By Matthew Turk
In August, when my mother said, “Three-ish weeks from today, you’ll be in California!” I continued staring out the car window. Not a word. I’m still not sure that such a declaration deserved acknowledgment. Typically, one’s move-in date for college is not readily forgotten, especially when there’s a surging variant of COVID-19 that threatens us all with the prospect of the embarrassing mistake of once again trusting too much in our institution’s promises. Students, particularly in my cohort, the Class of 2024, do not want another surprise cancelation, from what I can tell. Negative experiences (e.g., those resulting from a costly, inflated sense of false hope) tend to wedge themselves deeper into the mind than the positive ones.
Thus, for my own sake, I refused to internalize another of my mother’s implicit reminders that I, in fact, have not moved out after an entire remote-first year of Stanford and vaguely too many years of compulsory education.
In any case, it’s been long enough since I would need help counting the number of weeks in a segment of a calendar.
It was a Saturday, and we had a short trip to get to the Gold Coast Art Fair. This annual event in Chicago, I learned, was making a return to Grant Park after some setbacks last year. Originally, I intended not to come to the fair, but as I prepared to walk out the front door of my house and to a nearby coffee shop, in a moment of coincidental mutual departure, my mother invited me to come with her.
“What’s the worst that could happen?” I thought. Maybe it would even be nice.
For a moment, it was. After my mom and I descended into an underground downtown parking lot, an expanse of smooth pavement laid itself out across our peripheries, illuminated by a series of what appeared to be equally interspaced halide lights.
“I haven’t been here in about 18 months,” she observed.
In the pre-pandemic olden days, my mother would park here often, due to its proximity to her office of work. But this time when she held her badge to the security scanner to open the gate entrance, she was denied. Somebody in the company must have deactivated the card, I figured, once it was clear that remote work would last for longer than a few balmy weeks in March 2020. We settled for the machine to dispense a parking garage ticket, passed through the gate and headed to Grant Park.
Notwithstanding that puffy grey cumulus clouds seemingly had followed me from my neighborhood to downtown, I was still looking forward to seeing what was so special about this event. Booths of decorative and fine arts were set up in a large circular circuit around the dominant, central grass field of the park. Typically one or two vendors stood at each one, a table in front of them, the merchandise behind, and a white polyester canopy above.
Going one by one, my mother would stop and peer into the booths, often audibly taking note of what stood out most, what garnered from her the greatest sensation or admiration. There were artists from all over the place, it seemed, and from plenty of specialties: photography, painting, sculpture, jewelry, textiles, and the list goes on.
Then, as if some deity were demonstrating a cruel sense of humor, rain started to come down in buckets before we had walked a quarter of the way around Grant Park. People started to close up their booths to shield the art from the elements; the fair was going to close in an hour anyway.
My polyester Virginia Tech shirt darkened to an entirely new shade of maroon at this point, and the drops that refused to stop clinging to my eyelashes hindered my vision. Still, my mother wanted at least a taste of everything on display. So I went along with it. We trekked on through the rest of the circuit and then went around another time to locate one booth with one necklace that she wanted to purchase. Since she had not brought cash, I gave her all the dollar bills in my wallet to pay for it — whatever would get me out of there the fastest. It wasn’t enough. Thankfully, we were able to work out a compromise by giving the vendor what we had and exchanging contact information to settle the remainder of the payment at a later time. We were back in the car 15 minutes later. As we exited the lot, the irony was all mine when I saw that the sky was now clearing up.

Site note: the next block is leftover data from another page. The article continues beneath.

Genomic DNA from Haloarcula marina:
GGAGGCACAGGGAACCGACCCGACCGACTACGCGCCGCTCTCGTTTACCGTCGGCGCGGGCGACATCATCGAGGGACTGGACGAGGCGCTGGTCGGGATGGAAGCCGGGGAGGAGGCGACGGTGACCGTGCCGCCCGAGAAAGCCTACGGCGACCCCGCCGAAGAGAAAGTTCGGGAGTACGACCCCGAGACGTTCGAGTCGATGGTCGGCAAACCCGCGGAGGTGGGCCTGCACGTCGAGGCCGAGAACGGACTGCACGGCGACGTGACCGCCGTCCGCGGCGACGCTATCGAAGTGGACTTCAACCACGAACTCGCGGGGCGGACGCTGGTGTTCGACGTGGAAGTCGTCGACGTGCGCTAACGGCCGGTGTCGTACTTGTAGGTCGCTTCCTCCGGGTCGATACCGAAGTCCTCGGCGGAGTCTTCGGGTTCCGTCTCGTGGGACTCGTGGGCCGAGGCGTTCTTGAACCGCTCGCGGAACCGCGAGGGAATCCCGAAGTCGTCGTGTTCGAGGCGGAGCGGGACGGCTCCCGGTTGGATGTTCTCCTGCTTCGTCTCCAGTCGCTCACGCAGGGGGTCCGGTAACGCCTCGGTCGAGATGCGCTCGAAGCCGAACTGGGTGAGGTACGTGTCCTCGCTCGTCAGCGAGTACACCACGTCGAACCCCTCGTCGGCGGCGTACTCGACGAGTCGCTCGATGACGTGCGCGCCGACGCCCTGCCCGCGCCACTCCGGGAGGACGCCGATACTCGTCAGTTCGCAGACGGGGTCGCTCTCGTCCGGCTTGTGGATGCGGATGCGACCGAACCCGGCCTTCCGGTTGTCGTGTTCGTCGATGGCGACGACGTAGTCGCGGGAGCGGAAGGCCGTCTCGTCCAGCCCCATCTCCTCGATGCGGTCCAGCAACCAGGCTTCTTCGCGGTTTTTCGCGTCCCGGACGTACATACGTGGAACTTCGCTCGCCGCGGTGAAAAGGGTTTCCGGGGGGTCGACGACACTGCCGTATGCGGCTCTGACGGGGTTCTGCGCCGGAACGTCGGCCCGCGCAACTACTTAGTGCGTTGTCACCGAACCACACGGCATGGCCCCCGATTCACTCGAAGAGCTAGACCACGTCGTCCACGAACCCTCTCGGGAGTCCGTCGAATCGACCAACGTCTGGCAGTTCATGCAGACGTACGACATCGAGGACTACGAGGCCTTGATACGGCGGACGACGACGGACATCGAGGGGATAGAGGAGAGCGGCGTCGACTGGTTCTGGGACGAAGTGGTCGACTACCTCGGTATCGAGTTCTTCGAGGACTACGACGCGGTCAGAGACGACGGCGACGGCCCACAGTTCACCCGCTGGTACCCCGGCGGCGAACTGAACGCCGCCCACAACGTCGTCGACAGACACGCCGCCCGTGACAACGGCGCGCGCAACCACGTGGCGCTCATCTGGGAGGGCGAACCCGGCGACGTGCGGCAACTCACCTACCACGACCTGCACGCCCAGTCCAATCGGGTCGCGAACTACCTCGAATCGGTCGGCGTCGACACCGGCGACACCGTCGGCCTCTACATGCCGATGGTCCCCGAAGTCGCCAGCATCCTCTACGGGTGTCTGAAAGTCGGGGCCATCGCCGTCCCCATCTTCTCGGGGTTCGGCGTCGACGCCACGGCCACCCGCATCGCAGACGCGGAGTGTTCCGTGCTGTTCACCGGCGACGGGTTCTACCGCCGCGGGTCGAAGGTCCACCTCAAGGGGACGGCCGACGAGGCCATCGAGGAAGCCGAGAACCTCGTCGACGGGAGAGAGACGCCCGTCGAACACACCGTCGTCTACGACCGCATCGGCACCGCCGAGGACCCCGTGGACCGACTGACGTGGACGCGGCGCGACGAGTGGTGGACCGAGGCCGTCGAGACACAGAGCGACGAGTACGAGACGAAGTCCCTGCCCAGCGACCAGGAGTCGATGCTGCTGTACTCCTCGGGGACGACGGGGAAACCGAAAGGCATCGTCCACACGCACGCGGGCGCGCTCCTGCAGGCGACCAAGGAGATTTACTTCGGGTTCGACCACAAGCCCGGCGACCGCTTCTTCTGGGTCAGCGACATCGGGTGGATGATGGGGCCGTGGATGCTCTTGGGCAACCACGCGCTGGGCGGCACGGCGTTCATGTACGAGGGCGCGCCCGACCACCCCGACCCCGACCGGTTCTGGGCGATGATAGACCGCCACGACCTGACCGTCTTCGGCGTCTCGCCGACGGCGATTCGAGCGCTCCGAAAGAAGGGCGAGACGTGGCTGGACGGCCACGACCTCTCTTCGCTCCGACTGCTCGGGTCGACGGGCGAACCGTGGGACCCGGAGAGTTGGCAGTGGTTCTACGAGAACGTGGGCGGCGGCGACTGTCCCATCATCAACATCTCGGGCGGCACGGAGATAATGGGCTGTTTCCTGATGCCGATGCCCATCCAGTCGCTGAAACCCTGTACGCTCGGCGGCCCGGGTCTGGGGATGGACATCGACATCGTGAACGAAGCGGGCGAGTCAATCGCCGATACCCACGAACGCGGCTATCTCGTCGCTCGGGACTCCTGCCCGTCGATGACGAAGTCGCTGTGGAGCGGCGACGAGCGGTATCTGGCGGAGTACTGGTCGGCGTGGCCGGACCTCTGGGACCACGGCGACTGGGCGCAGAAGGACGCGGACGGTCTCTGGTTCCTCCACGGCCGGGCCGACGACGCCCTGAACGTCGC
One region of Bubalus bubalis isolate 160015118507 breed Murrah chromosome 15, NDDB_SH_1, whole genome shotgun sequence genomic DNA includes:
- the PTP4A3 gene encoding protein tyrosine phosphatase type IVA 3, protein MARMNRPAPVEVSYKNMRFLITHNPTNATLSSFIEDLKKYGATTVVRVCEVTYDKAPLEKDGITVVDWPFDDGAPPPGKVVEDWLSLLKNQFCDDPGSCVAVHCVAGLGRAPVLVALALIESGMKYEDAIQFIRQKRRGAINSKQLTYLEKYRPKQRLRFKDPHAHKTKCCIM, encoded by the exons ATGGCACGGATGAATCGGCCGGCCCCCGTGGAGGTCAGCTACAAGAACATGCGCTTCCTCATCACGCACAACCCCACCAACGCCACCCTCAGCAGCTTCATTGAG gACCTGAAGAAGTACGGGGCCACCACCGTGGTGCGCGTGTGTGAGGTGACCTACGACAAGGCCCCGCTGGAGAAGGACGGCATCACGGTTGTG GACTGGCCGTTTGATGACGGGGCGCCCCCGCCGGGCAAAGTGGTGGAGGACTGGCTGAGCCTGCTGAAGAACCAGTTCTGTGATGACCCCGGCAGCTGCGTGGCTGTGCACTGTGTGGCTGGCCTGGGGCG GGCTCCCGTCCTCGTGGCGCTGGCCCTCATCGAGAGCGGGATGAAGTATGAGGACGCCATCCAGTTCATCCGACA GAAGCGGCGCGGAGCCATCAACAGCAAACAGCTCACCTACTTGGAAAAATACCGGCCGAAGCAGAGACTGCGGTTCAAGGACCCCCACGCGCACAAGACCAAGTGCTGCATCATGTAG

I scurried inside to get out of my drenched clothes once home, making an effort to get to that coffee shop as soon as possible — where I eventually arrived, seated my newly caffeinated self and composed this piece.
Originally, I planned to write something entirely different, but this is the direction it went, and I suppose I must come to terms with it, lest I waste a limited reserve of energy or corrupt myself with further indignation. Like rain, some forces will come into your life and go with no consideration for what you think of it.
How obvious, you say. I know, it is obvious. It is also an attempt to drive home the cardinal notion of Stoic philosophy that is hiding somewhere in this story. Let’s go with the latter description because it makes me sound wiser than I am. (Don’t worry — I’m also going with the latter description because it is more relevant.)
The years of 2020 and 2021 have almost taken on personalities of their own, and though I foresee this observation as a source of an ongoing attitude of resignation for many returning students this fall, it is only an elaborate, self-righteous metaphor. A year is not like a person. A year cannot provide an answer when I pout and cry, “Why me?” It cannot be gracious, nor can it be callous. So for every remaining morning in Chicago, when my mother said that I am one day closer to moving into college, I had to absolve myself of the contempt for these years, that it would not turn inward, recalling that time is an abstraction. It follows, then, that as an abstraction, time does not choose to deal out serendipity to its favorites, so it does not choose to deal out misfortune to its prisoners.